This website isn’t really about my life as such, the subject matter usually stays rooted to technical stuff that I’m interested in, in a break from the normal run of conversation I’m getting married soon! Things are going well and I’m looking forward to a nice wedding in a nice little Spanish town, followed by a religious ceremony in Madrid.
The recent meeting of the UK usability professionals get together concerning accessibility is covered in isolanis weblog entry about the accessibility meeting. The blog entry also contained a link to Ian Lloyds presentation on the Nationwide Building Society website redesign. This presentation covered many interesting points, one that is applicable to most projects though is the management of templates in a template driven site. First of all though, what happens when you mismanage templates? The quality of the original template can often be compromised by later additions or modifications, these modifications can have ramifications unknown to the new user. Without clear guidelines on how to use the set of templates the wrong template could be used for the wrong type of page.
Misuse of templates can have disastrous effects on the usability of the site, navigation may become inconsistent within subsections of the site, and also the accessibility of the site, someone with no accessibility training may use an HTML table in an inappropriate manner.
To guard against problems like this manifesting themselves there must be a form of management control exercised over the templates, especially in organisations where more than one person maintains them. A useful tool is to define and document the uses and properties of the templates explicitly. Some useful aspects to note are:
- What each templates is for, and when to use it. (e.g. “this is the subsection homepage template”)
- How the templates were constructed.
- What you can change on the template.
- What you should leave alone.
- Screenshots of how pages should appear in different browsers.
As with most things, it is important to have a level of modularity in your templates to enable pages to be customised to a particular section without damaging the overall site. Make sure though that the extension mechanism is documented and understood, a useful documentation system is an intranet where everyone can easily get access to how to sue the templates.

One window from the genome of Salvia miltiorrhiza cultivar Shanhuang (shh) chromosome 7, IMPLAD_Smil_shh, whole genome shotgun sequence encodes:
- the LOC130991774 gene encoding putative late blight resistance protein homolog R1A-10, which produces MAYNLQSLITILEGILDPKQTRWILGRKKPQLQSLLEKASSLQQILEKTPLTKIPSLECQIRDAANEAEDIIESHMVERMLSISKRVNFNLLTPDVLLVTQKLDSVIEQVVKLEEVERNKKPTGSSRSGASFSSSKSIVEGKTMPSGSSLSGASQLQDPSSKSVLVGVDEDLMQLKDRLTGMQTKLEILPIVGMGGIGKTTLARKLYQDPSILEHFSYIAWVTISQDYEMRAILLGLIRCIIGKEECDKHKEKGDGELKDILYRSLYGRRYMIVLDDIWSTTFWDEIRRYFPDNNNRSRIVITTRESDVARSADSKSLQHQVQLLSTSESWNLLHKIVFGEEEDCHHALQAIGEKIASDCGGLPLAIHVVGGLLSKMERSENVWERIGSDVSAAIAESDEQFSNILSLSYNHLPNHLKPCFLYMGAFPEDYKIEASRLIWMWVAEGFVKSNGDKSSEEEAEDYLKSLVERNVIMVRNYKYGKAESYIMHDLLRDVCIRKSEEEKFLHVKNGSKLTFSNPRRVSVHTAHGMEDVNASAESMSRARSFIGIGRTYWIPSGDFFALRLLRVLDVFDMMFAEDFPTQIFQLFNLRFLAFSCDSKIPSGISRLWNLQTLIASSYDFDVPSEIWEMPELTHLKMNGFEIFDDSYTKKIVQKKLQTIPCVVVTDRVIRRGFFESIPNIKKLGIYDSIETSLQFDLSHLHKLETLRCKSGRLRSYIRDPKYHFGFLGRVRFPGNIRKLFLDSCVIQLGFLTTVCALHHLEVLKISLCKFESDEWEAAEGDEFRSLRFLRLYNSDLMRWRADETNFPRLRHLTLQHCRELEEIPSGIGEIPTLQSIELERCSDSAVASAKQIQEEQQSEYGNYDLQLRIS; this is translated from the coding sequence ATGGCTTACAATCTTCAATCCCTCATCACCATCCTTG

Remember your set of site templates is where the usability and accessibility testing efforts are focused, don’t let the investment in usable and accessible templates be wasted, protect them and promote them.
A recent post to a newsgroup I visit, CIWAH, sparked a small yet interesting debate concerning the differences and similarities between semantic and presentational markup in HTML. Daniel Tobias started the ball rolling with a short piece that covers a few of the well worn points in this discussion. The article however does reinforce the need for people to understand what they are writing and not to abuse tags in a meaningless fashion.
In response to Dan’s post a more interesting point was raised by Jukka K. Korpela when he stated that:
Physical markup does not define the semantic meaning (except in the trivial sense where we might say that the visual presentation isthe meaning), but it may carry a connotation, at least when taken in context.
In the discussion of logical vs presentational I think that the point Jukka makes is important, as well as one that is often glossed over by proponents of semantic markup. Recognising that web based content may be delivered in varied contexts, and demonstrating that semantic markup is the best method for making this delivering in varied contexts is a key method of convincing web developers to use semantic markup.